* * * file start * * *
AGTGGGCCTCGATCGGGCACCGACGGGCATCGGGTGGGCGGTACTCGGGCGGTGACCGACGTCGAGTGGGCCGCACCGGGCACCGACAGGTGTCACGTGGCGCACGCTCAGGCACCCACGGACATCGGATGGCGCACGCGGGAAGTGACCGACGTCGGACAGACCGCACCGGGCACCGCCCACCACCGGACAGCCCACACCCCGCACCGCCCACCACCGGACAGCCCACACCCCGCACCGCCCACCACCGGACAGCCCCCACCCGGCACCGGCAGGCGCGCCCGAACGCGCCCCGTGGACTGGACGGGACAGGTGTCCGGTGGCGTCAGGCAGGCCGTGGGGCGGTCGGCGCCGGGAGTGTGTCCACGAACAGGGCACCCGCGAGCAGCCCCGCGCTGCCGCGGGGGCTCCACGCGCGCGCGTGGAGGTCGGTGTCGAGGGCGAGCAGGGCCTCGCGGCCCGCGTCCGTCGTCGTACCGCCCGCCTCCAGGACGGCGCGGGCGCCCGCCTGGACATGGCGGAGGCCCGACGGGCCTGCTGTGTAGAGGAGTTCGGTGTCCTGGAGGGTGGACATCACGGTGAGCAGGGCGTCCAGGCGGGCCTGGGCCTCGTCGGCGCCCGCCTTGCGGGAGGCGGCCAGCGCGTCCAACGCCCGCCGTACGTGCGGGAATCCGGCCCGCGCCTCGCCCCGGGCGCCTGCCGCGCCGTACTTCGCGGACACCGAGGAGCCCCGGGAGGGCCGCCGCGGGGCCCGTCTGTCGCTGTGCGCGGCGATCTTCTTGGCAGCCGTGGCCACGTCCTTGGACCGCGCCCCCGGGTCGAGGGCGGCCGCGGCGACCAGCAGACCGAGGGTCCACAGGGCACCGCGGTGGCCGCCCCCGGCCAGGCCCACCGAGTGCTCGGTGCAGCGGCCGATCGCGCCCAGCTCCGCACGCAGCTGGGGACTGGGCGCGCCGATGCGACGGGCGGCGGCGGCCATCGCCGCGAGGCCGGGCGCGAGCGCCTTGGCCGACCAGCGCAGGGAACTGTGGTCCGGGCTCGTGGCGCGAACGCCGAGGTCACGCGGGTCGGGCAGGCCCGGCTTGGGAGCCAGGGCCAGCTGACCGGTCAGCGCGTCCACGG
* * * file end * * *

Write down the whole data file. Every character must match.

AGTGGGCCTCGATCGGGCACCGACGGGCATCGGGTGGGCGGTACTCGGGCGGTGACCGACGTCGAGTGGGCCGCACCGGGCACCGACAGGTGTCACGTGGCGCACGCTCAGGCACCCACGGACATCGGATGGCGCACGCGGGAAGTGACCGACGTCGGACAGACCGCACCGGGCACCGCCCACCACCGGACAGCCCACACCCCGCACCGCCCACCACCGGACAGCCCACACCCCGCACCGCCCACCACCGGACAGCCCCCACCCGGCACCGGCAGGCGCGCCCGAACGCGCCCCGTGGACTGGACGGGACAGGTGTCCGGTGGCGTCAGGCAGGCCGTGGGGCGGTCGGCGCCGGGAGTGTGTCCACGAACAGGGCACCCGCGAGCAGCCCCGCGCTGCCGCGGGGGCTCCACGCGCGCGCGTGGAGGTCGGTGTCGAGGGCGAGCAGGGCCTCGCGGCCCGCGTCCGTCGTCGTACCGCCCGCCTCCAGGACGGCGCGGGCGCCCGCCTGGACATGGCGGAGGCCCGACGGGCCTGCTGTGTAGAGGAGTTCGGTGTCCTGGAGGGTGGACATCACGGTGAGCAGGGCGTCCAGGCGGGCCTGGGCCTCGTCGGCGCCCGCCTTGCGGGAGGCGGCCAGCGCGTCCAACGCCCGCCGTACGTGCGGGAATCCGGCCCGCGCCTCGCCCCGGGCGCCTGCCGCGCCGTACTTCGCGGACACCGAGGAGCCCCGGGAGGGCCGCCGCGGGGCCCGTCTGTCGCTGTGCGCGGCGATCTTCTTGGCAGCCGTGGCCACGTCCTTGGACCGCGCCCCCGGGTCGAGGGCGGCCGCGGCGACCAGCAGACCGAGGGTCCACAGGGCACCGCGGTGGCCGCCCCCGGCCAGGCCCACCGAGTGCTCGGTGCAGCGGCCGATCGCGCCCAGCTCCGCACGCAGCTGGGGACTGGGCGCGCCGATGCGACGGGCGGCGGCGGCCATCGCCGCGAGGCCGGGCGCGAGCGCCTTGGCCGACCAGCGCAGGGAACTGTGGTCCGGGCTCGTGGCGCGAACGCCGAGGTCACGCGGGTCGGGCAGGCCCGGCTTGGGAGCCAGGGCCAGCTGACCGGTCAGCGCGTCCACGG